Bits: Farhad’s Week in Tech: Netflix Gets a Star, and Google’s Conflicted Ad Blocker

But as Netflix keeps driving trucks of money to TV’s top producers — it plans to spend $8 billion on new content this year — the script has flipped. More and more, it’s the people who haven’t cut the cord who are missing out. Today, if you subscribe just to regular TV and don’t bother with Netflix, Amazon, Hulu and other online services, you’re missing some of TV’s biggest and most acclaimed shows. Plus, you’re paying more.

Cable subscriptions have been declining for years, and last year the decline accelerated. But the YouTube expansion shows that cutting the cord keeps getting easier, and the Netflix deal shows how non-cable services keep getting more attractive. This suggests an even faster pace of decline for cable. The bottom is going to fall out of the market, probably very soon.

Do you want Google as your ad blocker?

Chrome, Google’s popular web browser, can now block ads. This seems weird because Google is the internet’s largest advertising company. So how does an advertising company design ad-blocking software? Very, very carefully, it turns out, in a process rife with conflicts.

Google argues that over all, the internet ad business has been great for the economy and society, but that a few bad apples are ruining it all. Google, then, wants to “maintain a balance,” because “if left unchecked, disruptive ads have the potential to derail the entire system,” the company said in a blog post this week. (In a recent column, I took a different view, arguing that the digital ad business is at the root of most of the internet’s problems.)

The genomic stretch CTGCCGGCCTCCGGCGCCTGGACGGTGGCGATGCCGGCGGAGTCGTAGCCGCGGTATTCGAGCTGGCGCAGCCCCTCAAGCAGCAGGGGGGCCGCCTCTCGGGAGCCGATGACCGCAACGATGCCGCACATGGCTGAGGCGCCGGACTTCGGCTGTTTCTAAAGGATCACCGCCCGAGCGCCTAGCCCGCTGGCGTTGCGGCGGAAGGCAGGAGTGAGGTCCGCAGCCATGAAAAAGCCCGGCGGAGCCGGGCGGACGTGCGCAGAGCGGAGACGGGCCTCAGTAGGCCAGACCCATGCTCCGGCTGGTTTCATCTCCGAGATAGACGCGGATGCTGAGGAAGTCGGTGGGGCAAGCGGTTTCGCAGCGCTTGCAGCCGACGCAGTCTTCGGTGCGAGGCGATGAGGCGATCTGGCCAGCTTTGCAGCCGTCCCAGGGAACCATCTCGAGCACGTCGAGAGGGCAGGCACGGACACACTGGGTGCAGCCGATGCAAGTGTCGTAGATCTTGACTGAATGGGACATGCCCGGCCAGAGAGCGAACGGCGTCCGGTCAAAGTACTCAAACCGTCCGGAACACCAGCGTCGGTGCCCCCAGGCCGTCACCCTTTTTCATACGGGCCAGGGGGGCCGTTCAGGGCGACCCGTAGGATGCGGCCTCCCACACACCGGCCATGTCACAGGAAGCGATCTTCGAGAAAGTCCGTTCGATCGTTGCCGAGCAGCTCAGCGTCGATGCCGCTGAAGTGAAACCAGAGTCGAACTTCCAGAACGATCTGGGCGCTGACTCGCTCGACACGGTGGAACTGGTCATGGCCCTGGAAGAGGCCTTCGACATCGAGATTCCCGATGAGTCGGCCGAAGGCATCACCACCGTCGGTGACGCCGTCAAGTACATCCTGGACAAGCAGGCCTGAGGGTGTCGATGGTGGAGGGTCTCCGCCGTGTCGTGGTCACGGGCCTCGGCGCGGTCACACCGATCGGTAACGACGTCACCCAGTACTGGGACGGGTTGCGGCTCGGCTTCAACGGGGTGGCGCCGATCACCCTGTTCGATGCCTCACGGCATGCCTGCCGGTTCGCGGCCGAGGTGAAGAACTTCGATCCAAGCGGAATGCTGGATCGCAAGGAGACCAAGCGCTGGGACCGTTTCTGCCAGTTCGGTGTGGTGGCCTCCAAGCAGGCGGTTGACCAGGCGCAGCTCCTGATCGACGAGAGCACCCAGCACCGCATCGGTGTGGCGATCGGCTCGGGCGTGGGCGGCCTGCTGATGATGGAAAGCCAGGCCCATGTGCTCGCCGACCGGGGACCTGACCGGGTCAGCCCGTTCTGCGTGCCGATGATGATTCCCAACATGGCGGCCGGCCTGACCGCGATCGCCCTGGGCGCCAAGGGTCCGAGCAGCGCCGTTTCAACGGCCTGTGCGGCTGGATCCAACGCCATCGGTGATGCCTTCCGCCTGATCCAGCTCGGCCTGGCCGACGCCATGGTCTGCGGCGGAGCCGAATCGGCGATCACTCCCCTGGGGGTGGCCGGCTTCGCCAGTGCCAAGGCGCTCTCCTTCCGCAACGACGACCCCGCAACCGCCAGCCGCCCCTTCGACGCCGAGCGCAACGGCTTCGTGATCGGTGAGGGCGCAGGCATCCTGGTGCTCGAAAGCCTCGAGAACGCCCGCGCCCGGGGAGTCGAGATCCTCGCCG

So Google’s new ad blocker is designed to block some ads, not all of them. The software will eliminate a dozen types of ads that the company deems intrusive or disruptive. But most ads, including most from Google, would skate through just fine.

But how does Google decide which ads are too disruptive? The company says it relied on input from an ad-industry group, the Coalition for Better Ads. But as the The Wall Street Journal reported, the group’s membership and its research were heavily influenced by Google. This has led to recriminations in the industry, with rivals charging that Google is using the veil of self-regulation to diminish its competitors.

It’s an interesting fight, but it may also be an irrelevant one. What’s unclear is whether Google’s limited ad blocker will stem the rising popularity of more restrictive ad blockers. For many people who hate online ads, it could already be too late for half measures.

Which tech stories would you like to read?

The New York Times’s tech reporting team is gathering in San Francisco this week for a team-building offsite. I’m looking forward to forgetting to catch Mike Isaac in a trust fall. We’ll also be talking about some of the major themes we’re aiming to cover in the tech world this year — artificial intelligence, crypto and the responsibility of tech companies, for example.

But enough about us. What would you like to read more about? Which technologies, people and ideas in the tech world do you think deserve more scrutiny, investigation or wider notice?

Send your thoughts — but, please, not pitches for your company — to bits_newsletter@nytimes.com.

Farhad Manjoo writes a weekly technology column called State of the Art. You can follow him on Twitter here: @fmanjoo.

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As ad dollars erode, tech investments point the way forward for networks


There’s no doubt that linear advertising revenues are going to decline in the coming years for big networks.

Squeezed by Facebook and Google on one side, and impossible consumer expectations created by Netflix, Amazon and other streaming services on the other, the idea of an ad-supported entertainment business is under siege.

This chart from the analyst firm Moffet Nathanson shows just how grim the situation is for companies not named Google or Facebook.

But in a wide-ranging conversation at the Code Media conference in Huntington Beach, Calif., the top executives of Turner and A+E Networks elaborated on how their app businesses and investments in startups are driving new growth.